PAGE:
The General Data Protection Regulation (GDPR) is a regulation in EU law on data protection and privacy for all individuals within the European Union (EU) and the European Economic Area (EEA). The GDPR defines personal data as any information that relates to an identified or identifiable natural person.
What Qualifies as Personal Data under the GDPR?
Personal data under the GDPR can take many forms, including:
- Names, addresses, and contact information such as email addresses and telephone numbers.
- Financial information, such as bank account numbers or credit card information.
- Identifiers such as passport numbers, national identity numbers, or driver’s license numbers.
- IP addresses, which can be used to identify an individual’s location and online activity.
- Biometric data, such as fingerprints, facial recognition data, or DNA information.
- Web analytics data, such as information about an individual’s browsing habits and search history.
- Health information, such as medical history, treatment records, and prescription information.
It is important to note that personal data under the GDPR does not include anonymous data, such as aggregate statistics, or pseudonymized data, where the identity of an individual can be re-ascertained through additional information.
Why is Personal Data Protected under the GDPR?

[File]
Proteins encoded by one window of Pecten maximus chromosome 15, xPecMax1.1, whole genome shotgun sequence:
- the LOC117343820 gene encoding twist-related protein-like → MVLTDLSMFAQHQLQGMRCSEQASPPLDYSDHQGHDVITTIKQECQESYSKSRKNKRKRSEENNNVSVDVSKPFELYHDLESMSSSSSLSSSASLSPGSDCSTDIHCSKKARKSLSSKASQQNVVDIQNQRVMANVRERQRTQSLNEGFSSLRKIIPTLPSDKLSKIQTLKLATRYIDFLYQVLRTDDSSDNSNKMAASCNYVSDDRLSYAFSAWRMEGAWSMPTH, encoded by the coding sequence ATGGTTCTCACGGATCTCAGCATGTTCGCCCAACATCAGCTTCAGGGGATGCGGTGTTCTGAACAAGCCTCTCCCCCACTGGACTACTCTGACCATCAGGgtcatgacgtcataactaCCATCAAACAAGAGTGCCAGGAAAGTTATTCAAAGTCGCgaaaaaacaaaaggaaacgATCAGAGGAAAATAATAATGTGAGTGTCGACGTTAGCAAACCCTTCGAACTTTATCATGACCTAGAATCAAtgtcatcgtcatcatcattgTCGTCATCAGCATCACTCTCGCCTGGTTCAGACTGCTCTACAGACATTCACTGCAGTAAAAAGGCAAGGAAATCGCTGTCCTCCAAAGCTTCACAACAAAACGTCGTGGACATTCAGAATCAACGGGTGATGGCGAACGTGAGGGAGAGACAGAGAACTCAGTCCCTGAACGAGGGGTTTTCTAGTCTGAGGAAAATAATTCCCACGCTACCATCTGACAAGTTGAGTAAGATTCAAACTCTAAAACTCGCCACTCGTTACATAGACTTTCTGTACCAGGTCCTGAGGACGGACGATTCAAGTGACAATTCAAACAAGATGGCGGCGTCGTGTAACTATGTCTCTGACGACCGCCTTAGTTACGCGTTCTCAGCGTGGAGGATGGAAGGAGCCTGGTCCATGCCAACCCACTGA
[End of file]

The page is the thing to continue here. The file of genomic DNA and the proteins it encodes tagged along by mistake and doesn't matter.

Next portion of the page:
Personal data is protected under the GDPR because it is considered a fundamental right. The GDPR was designed to give individuals more control over their personal data and how it is used. The regulation sets out rules for the collection, storage, and processing of personal data, and it requires that organizations obtain informed consent from individuals before collecting and processing their personal data.
Organizations that process personal data must ensure that they do so in a manner that is lawful, fair, and transparent, and that they take steps to protect the security and privacy of the data.
Personal data under the GDPR includes any information that relates to an identified or identifiable natural person. This includes a wide range of information, including names, addresses, financial information, biometric data, and health information. Personal data is protected under the GDPR because it is considered a fundamental right, and the regulation sets out rules for the collection, storage, and processing of this data to ensure that it is handled in a manner that is lawful, fair, and transparent.